Being of use - There are myriad ways to fulfill this obligation. Be prayerful about what this looks like. It may surprise you to know that being of use begins, and ends, with being self-sacrificial.
Nourish and Encourage - These two functions work hand in hand. As pointed out before, a 'Pastor leading' and a 'Shepherd having a heart for the people' are quite different spirits. Every Shepherd is a Pastor by virtue of equipping. In direct opposition, there are few Pastors with the heart of a Shepherd. More simply: a car mechanic pumps gas, but gas pumpers are not mechanics.
These spiritual assignments represent the heart of servanthood as modeled by Jesus. Nevertheless, church search committees too often believe there exists a nexus between a servant’s heart and credentials.
When that is coupled with churches, with no such committees, because the Pastor is selecting a successor, we see why our churches are so troubled.
God Ordained Church Leaders Don’t Need Ungodly Titles
One of the most ungodly practices, in church, is assigning ungodly titles.
Here are just a few:
Most Right Reverend
Here is something you do not know – most who call themselves ‘Dr.’ are no such thing! They haven’t done the PhD work and unsurprisingly, most don't have a Bachelor’s and certainly not Masters.’
This is not to suggest any degree is necessary for either serving or leading God's people. If you are struggling to accept that, build a biblical profile on 11 of Jesus first 12 disciples!
The assigning of this godlessness occurs when someone has pastored for seven (7) years! It is stolen valor, theft, and a lie which should be exposed.
Scripture is clear on the matter (1st John 2:21):
Having the heart of servanthood never expects ‘title’ to go before them. They are interested in the Holy Spirit leading. I have seen people, with titles, have neither anointing nor power.
Further, and just a side note: the term ‘Reverend’ was never used in the biblical narrative. The word 'reverence' was, however. Nevertheless, it was only used in reference to God HIMSELF!
Some will say: “The Bible says give honor to whom honor is due.” Yes, it does, however, this view is incorrect because it totally disregard the rest of the passage.
When trying to grab the bigger idea of passages, “read down a little further.” Paul, himself was a Jew but also had Roman citizenship. He understood the society in which the churches he planted existed within.
Part of Paul’s teaching here was how to be good citizens of Rome. Paul understood that if they weren’t good citizens, it would negatively affect their ability to witness to non-believers.
These ungodly and unscriptural titles only serve the purpose of:
Proclaiming accomplishments, real or imagined, for the praise of people
Presenting oneself as an authority on a subject
Pre-qualifying oneself as opposed to being ‘qualified’ by God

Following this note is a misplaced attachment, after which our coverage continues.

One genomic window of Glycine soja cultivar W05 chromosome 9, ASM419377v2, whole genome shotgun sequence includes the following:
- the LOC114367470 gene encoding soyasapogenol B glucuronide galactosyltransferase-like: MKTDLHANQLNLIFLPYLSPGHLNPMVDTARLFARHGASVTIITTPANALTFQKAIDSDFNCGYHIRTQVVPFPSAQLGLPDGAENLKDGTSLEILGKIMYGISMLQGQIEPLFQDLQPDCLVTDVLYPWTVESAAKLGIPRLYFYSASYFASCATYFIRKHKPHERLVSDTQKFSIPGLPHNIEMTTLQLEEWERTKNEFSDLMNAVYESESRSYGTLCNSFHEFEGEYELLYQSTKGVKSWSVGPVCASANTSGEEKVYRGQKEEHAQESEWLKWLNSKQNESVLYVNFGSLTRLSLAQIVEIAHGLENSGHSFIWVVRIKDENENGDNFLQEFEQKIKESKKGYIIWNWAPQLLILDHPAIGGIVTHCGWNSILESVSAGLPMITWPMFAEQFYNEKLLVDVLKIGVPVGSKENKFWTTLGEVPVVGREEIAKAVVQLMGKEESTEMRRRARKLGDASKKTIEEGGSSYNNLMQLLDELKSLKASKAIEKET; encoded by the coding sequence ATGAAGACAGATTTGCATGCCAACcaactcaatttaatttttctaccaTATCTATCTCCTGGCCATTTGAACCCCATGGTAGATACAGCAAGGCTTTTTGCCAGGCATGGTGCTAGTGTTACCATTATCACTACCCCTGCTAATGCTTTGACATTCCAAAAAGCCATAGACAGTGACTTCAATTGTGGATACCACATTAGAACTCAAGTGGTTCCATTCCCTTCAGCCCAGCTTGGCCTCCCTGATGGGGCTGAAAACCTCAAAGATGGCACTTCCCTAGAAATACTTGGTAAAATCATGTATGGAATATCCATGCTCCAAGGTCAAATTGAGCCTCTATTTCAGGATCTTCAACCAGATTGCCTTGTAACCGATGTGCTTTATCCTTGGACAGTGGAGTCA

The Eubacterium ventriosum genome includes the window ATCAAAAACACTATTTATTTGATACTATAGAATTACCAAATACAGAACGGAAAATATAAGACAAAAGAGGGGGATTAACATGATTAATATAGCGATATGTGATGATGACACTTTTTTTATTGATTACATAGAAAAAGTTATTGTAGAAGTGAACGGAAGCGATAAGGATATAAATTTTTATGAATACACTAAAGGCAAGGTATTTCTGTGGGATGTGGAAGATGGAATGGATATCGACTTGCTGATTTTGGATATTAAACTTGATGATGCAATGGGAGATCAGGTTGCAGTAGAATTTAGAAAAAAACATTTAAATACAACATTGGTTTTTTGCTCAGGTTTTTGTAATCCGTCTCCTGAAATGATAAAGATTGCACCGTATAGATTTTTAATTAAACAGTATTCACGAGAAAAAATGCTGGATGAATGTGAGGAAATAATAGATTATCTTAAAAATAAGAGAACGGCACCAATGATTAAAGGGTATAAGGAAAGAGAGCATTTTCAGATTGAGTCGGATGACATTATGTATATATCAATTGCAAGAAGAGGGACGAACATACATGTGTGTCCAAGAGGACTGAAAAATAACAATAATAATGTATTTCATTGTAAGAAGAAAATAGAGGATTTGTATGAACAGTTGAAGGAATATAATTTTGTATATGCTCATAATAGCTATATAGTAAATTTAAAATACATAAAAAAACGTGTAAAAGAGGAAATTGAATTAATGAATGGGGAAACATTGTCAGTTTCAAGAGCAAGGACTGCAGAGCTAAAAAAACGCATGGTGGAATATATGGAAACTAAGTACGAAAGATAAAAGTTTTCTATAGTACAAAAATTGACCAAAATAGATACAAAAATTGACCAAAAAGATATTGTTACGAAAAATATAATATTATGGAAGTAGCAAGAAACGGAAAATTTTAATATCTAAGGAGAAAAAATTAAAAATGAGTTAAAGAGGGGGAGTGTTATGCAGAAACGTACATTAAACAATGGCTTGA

Is it OK to have a salutation before your name? YES! However, your salutation doesn’t always equal gifting. A bachelors, masters, or even PhD amounts to a hill of DUNG when stacked against those God truly called.
After all, most of Jesus’ disciples were not accomplished academically (save Paul and Luke).
Be Careful of those not Seeking to Serve
Pastoral candidates, and ambitious armor bearers measure ‘qualifications to get an interview’ in a way even Jesus didn’t. By the standards of current pastoral search committees, Jesus Christ didn’t choose His first followers wisely.
Competing for ‘job’ is much different than walking in anointing. As with the world, the ambitious armor bearer believes he should do something to set them apart from the others.
We should seek to serve others, even in what could be viewed as competitive situations.
To be viewed as accomplished many:
Start their own ‘side’ ministries, instead of directing their efforts at the vision God has given for current assignments
Run from place to place trying to ‘market themselves’
Instead of demonstrating the long-suffering and patience they preach, they live a life of haste
They (and wayward women) say “I am a preacher and must go out and carry out the Great Commission.” How do you make disciples if you aren’t actively practicing the tenants of discipleship? A disciple is an Imitator of Christ.
JESUS was sold out to the mission God had given HIM. He said: “for I have come down from heaven not to do my will but to do the will of him who sent me.”
Having a heart for servanthood means sacrificing what is important to you, for others. For churches selecting new leadership, there are ways to NOT hire the wrong candidate.
This, however, cannot be confused with totally surrendering what is important to you. Ministry is about edification of one another.
When someone witnessing your self-sacrificial lifestyle, they are encouraged to do the same. To be more specific when God’s people, not servants of Ha Shatan, see you serving!
A heart for servanthood must manifest at all levels of the church. I don’t offer levels in the way the world views it. I am speaking about “assignment” of which none is more important than the other.
More importantly, God’s people who make these choices must learn God’s Word to assure as few predators make it into the House of God as possible.
If an associate minister is a candidate, they have shown whether they have the heart of a servant or not.
If so, why not seek the Lord’s heart for them as your new Pastor?
Header Image Courtesy of John Hain @ Pixabay